Spend time with your children to keep them off drugs
Parental engagement, more structured leisure time and access to a range of activities are vital when it comes to preventing children falling into substance abuse, an international expert has advised.
Jón Sigfusson is director of Project Youth in Iceland, which saw the country go from having the highest level of adolescent substance use in Europe in 1998 to now having the lowest.
Speaking in Galway, he insisted that to tackle the problem countries had to teach society, not teach the children.
He said: "Children are not to blame for not reading a brochure that somebody gives them about drugs.
"They are not responsible for their own well-being, we are, the whole society."
Mr Sigfusson said the problem could not be tackled by Government alone and dismissed marketing limits and pricing hikes as measures to prevent alcohol abuse.
"I don't think penalising from a monetary perspective has an impact; if you want to get something you find a way. It is the same with harder drugs.
"So it's basically trying to make the environment such that it is not what they want to do," he said.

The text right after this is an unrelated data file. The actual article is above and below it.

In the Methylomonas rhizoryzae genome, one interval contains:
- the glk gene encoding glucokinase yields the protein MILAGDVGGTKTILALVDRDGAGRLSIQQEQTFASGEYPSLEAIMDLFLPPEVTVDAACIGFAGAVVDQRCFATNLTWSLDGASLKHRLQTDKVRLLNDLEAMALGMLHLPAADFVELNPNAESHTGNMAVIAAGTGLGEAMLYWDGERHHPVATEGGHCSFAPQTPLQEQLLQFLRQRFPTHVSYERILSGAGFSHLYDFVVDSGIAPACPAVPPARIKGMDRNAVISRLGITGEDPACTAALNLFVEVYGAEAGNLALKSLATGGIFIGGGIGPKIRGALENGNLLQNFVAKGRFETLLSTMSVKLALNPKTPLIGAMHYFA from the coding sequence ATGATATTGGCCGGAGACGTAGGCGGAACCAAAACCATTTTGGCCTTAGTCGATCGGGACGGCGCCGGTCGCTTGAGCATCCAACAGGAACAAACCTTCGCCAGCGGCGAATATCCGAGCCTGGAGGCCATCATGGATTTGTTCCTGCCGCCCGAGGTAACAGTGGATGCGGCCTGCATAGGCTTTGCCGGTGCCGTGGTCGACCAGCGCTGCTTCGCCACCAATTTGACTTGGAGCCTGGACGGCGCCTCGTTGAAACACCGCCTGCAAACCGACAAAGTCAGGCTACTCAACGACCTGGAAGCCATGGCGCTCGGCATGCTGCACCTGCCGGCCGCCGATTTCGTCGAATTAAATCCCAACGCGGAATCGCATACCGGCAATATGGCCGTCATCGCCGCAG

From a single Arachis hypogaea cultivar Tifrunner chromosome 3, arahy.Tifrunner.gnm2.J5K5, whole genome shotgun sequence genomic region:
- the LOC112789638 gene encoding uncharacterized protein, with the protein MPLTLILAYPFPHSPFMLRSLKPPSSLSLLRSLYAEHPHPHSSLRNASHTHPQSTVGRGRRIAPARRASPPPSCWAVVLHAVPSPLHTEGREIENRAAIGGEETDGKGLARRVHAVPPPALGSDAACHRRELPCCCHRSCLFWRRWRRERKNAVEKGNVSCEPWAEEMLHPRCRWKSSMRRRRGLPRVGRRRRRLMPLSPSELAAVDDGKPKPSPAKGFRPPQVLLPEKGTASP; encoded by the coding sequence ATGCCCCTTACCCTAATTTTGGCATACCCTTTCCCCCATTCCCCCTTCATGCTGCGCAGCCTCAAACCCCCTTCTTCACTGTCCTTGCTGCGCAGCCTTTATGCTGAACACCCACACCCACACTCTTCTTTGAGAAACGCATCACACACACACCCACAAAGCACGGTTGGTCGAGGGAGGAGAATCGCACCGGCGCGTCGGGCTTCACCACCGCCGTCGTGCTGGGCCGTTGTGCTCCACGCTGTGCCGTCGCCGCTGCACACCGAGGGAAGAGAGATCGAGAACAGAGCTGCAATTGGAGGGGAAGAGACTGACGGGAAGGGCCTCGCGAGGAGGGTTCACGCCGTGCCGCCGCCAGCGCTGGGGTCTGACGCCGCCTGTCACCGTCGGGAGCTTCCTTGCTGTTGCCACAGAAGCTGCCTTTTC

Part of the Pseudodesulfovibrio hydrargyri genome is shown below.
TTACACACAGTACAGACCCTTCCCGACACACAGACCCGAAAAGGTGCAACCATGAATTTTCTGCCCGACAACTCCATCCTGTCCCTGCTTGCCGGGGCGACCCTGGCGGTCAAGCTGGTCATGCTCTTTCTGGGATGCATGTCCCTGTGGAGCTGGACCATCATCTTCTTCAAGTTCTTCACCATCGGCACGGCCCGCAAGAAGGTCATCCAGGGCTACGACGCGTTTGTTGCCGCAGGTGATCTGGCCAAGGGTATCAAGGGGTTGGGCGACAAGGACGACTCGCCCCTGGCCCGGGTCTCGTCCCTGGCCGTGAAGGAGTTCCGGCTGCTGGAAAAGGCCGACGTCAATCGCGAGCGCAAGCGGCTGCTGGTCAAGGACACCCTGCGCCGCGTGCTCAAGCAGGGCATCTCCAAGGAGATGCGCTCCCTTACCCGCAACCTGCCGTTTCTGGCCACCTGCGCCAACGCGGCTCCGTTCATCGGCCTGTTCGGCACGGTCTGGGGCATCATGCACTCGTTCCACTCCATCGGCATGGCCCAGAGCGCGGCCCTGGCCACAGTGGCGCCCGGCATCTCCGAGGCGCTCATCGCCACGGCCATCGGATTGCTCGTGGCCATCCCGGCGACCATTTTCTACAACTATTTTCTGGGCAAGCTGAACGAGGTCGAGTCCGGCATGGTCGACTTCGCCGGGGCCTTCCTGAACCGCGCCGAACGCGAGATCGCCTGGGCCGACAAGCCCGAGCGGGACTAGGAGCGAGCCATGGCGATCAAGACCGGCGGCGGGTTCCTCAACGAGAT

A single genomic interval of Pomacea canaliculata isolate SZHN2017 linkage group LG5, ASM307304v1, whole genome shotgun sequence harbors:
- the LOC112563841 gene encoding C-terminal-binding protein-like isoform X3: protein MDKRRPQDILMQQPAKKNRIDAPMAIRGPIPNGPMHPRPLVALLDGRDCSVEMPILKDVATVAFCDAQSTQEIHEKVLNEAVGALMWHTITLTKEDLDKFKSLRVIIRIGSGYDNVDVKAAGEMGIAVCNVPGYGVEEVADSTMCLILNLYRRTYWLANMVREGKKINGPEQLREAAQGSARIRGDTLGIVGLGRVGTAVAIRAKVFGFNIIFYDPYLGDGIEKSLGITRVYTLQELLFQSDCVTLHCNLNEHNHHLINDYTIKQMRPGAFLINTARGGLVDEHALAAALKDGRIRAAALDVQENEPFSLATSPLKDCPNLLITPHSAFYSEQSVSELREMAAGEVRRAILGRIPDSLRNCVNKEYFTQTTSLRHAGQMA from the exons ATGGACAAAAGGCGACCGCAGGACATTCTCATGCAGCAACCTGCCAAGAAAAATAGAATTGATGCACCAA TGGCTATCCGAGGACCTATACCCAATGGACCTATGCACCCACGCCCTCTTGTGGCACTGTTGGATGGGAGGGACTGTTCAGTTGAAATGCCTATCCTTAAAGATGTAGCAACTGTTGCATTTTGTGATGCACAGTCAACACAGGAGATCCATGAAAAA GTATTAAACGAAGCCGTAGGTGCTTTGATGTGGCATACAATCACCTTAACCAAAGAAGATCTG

The Planet Youth model uses a series of community interventions that focus on changing the social environment for adolescents by reducing the amount of their unstructured, unsupervised leisure time and encouraging parents to consciously spend more time with their children.
"Today, all parents know they can be the biggest preventative factor in the lives of their children by spending time with them, by giving them support and caring and warmth.
"Children want their parents to know where they are in the evening, they don't want their parents to have no interest," said Mr Sigfusson.
Access to sports and leisure activities and increasing organised activities was also vital, he added.
The scheme gathers evidence from teenagers at a community level through a 90-question survey, which is then used to pinpoint risk factors and possible interventions.
It has been rolled out around the world with plans underway to introduce it as a pilot project in the west of Ireland with the aim of extending it countrywide.
Emmet Major, of the Western Region Drugs and Alcohol Task Force, said that if given the green light, the pilot would survey up to 7,000 16-year-olds this year before using this data as a starting point for interventions.